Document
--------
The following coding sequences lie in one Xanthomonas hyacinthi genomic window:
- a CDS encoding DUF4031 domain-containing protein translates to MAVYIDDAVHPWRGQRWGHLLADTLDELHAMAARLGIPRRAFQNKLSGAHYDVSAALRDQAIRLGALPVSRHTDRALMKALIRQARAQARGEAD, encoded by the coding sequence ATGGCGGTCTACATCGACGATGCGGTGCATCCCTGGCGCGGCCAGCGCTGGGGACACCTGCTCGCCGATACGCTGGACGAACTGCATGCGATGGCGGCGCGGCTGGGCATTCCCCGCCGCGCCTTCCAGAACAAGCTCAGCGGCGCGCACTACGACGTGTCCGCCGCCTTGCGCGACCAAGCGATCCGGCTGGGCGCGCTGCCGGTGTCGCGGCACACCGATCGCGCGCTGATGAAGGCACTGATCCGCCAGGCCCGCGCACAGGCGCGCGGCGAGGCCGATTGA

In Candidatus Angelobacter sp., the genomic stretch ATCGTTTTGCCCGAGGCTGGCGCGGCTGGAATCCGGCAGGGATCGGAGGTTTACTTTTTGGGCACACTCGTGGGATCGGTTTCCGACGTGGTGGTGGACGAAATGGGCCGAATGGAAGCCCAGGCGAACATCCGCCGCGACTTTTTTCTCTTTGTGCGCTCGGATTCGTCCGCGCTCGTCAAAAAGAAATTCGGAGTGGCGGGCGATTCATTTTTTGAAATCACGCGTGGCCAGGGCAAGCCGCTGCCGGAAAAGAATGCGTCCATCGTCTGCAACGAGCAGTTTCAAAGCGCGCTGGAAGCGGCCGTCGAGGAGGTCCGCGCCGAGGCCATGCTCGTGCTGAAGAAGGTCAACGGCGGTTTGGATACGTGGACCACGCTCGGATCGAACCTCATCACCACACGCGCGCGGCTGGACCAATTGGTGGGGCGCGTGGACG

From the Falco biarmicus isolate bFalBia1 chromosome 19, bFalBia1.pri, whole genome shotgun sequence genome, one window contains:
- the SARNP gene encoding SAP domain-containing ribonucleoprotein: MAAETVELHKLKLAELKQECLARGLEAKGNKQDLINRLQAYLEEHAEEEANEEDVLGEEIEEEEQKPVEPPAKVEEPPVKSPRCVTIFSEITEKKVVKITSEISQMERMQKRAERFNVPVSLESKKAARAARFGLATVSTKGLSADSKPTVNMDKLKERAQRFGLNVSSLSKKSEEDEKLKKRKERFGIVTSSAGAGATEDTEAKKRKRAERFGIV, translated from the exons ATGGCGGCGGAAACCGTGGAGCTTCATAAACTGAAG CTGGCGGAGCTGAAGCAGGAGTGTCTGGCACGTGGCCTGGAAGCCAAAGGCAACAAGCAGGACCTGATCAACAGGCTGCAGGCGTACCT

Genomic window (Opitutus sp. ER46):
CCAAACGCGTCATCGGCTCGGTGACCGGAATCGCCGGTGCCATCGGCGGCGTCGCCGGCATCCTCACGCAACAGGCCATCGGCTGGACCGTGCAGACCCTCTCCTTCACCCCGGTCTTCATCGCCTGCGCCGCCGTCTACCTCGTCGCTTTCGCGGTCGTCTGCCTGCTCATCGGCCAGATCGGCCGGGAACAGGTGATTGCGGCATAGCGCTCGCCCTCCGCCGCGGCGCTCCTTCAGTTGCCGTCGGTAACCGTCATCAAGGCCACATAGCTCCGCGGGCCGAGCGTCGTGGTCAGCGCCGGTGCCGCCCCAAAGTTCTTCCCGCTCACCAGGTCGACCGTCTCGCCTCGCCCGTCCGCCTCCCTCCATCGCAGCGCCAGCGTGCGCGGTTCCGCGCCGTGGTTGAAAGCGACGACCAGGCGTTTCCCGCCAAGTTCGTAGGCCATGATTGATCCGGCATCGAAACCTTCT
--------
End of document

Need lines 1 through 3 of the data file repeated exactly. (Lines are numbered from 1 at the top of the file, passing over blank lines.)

The following coding sequences lie in one Xanthomonas hyacinthi genomic window:
- a CDS encoding DUF4031 domain-containing protein translates to MAVYIDDAVHPWRGQRWGHLLADTLDELHAMAARLGIPRRAFQNKLSGAHYDVSAALRDQAIRLGALPVSRHTDRALMKALIRQARAQARGEAD, encoded by the coding sequence ATGGCGGTCTACATCGACGATGCGGTGCATCCCTGGCGCGGCCAGCGCTGGGGACACCTGCTCGCCGATACGCTGGACGAACTGCATGCGATGGCGGCGCGGCTGGGCATTCCCCGCCGCGCCTTCCAGAACAAGCTCAGCGGCGCGCACTACGACGTGTCCGCCGCCTTGCGCGACCAAGCGATCCGGCTGGGCGCGCTGCCGGTGTCGCGGCACACCGATCGCGCGCTGATGAAGGCACTGATCCGCCAGGCCCGCGCACAGGCGCGCGGCGAGGCCGATTGA

In Candidatus Angelobacter sp., the genomic stretch ATCGTTTTGCCCGAGGCTGGCGCGGCTGGAATCCGGCAGGGATCGGAGGTTTACTTTTTGGGCACACTCGTGGGATCGGTTTCCGACGTGGTGGTGGACGAAATGGGCCGAATGGAAGCCCAGGCGAACATCCGCCGCGACTTTTTTCTCTTTGTGCGCTCGGATTCGTCCGCGCTCGTCAAAAAGAAATTCGGAGTGGCGGGCGATTCATTTTTTGAAATCACGCGTGGCCAGGGCAAGCCGCTGCCGGAAAAGAATGCGTCCATCGTCTGCAACGAGCAGTTTCAAAGCGCGCTGGAAGCGGCCGTCGAGGAGGTCCGCGCCGAGGCCATGCTCGTGCTGAAGAAGGTCAACGGCGGTTTGGATACGTGGACCACGCTCGGATCGAACCTCATCACCACACGCGCGCGGCTGGACCAATTGGTGGGGCGCGTGGACG